Then, there is the Sunak cabinet, full of ERG members. One in particular stands out – Suella Braverman. Braverman was reconstituted into the cabinet as Home Secretary as payback for backing Sunak in his bid for PM. It is an appointment he may come to regret. Her dream is to see a plane full of ‘illegals’ being whisked off to Rwanda for a little down time, down there. She is also seen as a security threat due to improprieties with emails, with calls for an investigation into her breaches of protocols. There was shock she was even considered for a cabinet posting in Sunak’s cabinet.

As far as Sunak’s policies go, from a previous link, “He has said he wants to bring back fracking, ban onshore wind turbines, crack down hard on illegal immigration and open a new Brexit Delivery Department.” Does the BDD have any semblance to in terms of deliveries, we might wonder? Brexit certainly hasn’t delivered as promised. And neither Masy, Johnson nor Truss managed to deliver Brexit – at least as promised – which is probably a big reason behind closed doors as to why they are no longer PM. We can probably assume Greta Thunberg is not too enamoured of ‘Dishi Rishi’, looking at his environmental policy.

But Jacob Rees-Mogg, the human paperclip, will be introducing a bill to begin the slash and burn of 1,400 of those troublesome EU regulations, like the ones related to food safety, for instance. If the bill becomes law it would be undemocratic, enacted without public consultation or knowledge:

“…the government [would have] the power to simply switch off laws on 31 December 2023 without consultation with the public or parliament unless they have been actively saved by a minister.”

There is more and the EU regulations cover a wide swath of issues, governing trade with the EU bloc. Simply dismissing those regulations would potentially have a large negative impact on trade with the EU, driving the UK further into troubles:

“The list of laws targeted by the government includes bans on animal testing for cosmetics, passenger compensation rights for those whose flights are delayed, equal pay for men and women, and pension rights for widows of same-sex marriages.

Environment, agriculture and food safety is governed by 570 laws that flowed from EU directives, rules and decisions, with more than 400 laws governing transport and more than 200 covering work and pensions.”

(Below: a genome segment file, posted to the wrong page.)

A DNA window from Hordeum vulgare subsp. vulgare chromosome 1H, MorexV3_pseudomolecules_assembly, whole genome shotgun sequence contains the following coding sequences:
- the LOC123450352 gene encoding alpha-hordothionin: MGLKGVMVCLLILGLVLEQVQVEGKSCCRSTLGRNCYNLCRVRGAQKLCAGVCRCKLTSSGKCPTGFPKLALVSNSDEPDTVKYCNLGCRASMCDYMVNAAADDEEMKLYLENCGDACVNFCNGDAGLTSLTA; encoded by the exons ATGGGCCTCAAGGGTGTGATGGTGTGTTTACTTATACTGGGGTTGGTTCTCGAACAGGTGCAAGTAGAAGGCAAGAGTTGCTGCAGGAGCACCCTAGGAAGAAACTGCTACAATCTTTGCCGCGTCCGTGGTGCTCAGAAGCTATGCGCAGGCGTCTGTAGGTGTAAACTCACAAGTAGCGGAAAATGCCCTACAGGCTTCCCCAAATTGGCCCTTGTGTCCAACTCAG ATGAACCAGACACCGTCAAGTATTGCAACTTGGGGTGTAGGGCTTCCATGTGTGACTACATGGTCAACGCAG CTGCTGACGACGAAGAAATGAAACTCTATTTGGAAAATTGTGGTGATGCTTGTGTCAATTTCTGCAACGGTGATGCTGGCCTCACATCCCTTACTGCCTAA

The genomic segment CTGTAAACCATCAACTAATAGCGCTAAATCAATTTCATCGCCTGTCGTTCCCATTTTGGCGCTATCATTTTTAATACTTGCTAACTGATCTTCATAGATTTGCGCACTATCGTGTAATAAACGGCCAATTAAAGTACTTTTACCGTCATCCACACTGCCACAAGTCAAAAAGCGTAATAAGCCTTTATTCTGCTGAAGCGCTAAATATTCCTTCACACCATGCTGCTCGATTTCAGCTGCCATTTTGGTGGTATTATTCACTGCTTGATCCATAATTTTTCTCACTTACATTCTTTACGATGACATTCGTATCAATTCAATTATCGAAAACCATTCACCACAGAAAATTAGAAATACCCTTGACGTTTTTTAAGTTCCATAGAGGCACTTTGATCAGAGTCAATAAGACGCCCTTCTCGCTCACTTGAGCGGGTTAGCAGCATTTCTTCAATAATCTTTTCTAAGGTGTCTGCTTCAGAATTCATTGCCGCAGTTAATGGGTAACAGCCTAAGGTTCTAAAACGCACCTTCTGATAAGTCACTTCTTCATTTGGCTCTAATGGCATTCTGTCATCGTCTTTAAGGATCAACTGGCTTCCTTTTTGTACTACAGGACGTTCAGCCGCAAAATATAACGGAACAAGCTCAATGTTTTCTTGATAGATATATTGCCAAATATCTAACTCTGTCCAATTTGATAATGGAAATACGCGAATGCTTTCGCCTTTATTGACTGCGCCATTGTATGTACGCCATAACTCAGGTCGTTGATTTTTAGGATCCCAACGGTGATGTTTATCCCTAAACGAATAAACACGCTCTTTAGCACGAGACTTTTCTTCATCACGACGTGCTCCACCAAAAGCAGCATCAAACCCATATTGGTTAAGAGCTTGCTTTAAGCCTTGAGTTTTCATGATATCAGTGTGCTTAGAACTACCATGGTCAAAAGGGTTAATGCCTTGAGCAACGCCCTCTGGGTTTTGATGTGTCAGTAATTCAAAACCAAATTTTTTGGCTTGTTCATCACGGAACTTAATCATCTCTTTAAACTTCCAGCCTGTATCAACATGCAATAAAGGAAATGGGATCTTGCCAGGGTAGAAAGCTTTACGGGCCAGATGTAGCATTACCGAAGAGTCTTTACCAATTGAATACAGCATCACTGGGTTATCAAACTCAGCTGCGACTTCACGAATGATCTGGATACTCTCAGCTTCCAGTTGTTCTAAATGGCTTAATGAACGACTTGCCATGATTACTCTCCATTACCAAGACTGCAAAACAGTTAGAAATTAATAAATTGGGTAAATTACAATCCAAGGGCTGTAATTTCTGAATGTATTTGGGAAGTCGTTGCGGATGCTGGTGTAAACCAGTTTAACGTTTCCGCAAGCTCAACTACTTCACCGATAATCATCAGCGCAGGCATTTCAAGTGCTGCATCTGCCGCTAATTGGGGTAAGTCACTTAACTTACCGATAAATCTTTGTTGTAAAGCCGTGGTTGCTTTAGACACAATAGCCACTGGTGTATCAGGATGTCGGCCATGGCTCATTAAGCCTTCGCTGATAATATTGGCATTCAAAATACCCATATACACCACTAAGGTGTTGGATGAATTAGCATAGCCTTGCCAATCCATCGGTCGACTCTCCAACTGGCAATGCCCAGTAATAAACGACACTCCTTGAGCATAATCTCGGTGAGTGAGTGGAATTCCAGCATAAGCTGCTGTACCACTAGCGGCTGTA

The items just outlined are what ‘delivering Brexit’ actually means. The EU is by far the largest trading partner with the UK. They are both on the same continent after all, and neighbors, albeit not on the best of terms at the moment. But the ERG component of the Tories and the cabinet are apparently hell-bent on making the relationship even worse.

Perhaps the composition of the Sunak cabinet along with the astrology show the real purpose of Sunak being handed the poisoned chalice – to put a kinder or more attractive – slick – face on a suicide pact for the UK, environmentally and economically. He has been called a ‘technocratic austerian’, meaning:

“…Sunak enthusiastically supported Brexit, the root cause of all of Britain’s current mess, going against then-leader David Cameron. But he’s also pragmatic enough to deal with that mess by using an orthodox austerity playbook that will at least keep the bond vigilantes at bay.

Between the lines: The people who voted Conservative in 2019 don’t like austerity, but Sunak has other ways of trying to keep them onside, including promising to do “whatever it takes” to take refugees seeking asylum in the UK and ship them to Rwanda. He has also threatened to withdraw from the European Convention on Human Rights.”

The 2nd paragraph of the quote points to one reason why Braverman was placed in his cabinet. One might wonder if she has some ‘leverage’ over Sunak. However, it more likely points to his neediness of support from the far-right factions in the Tories.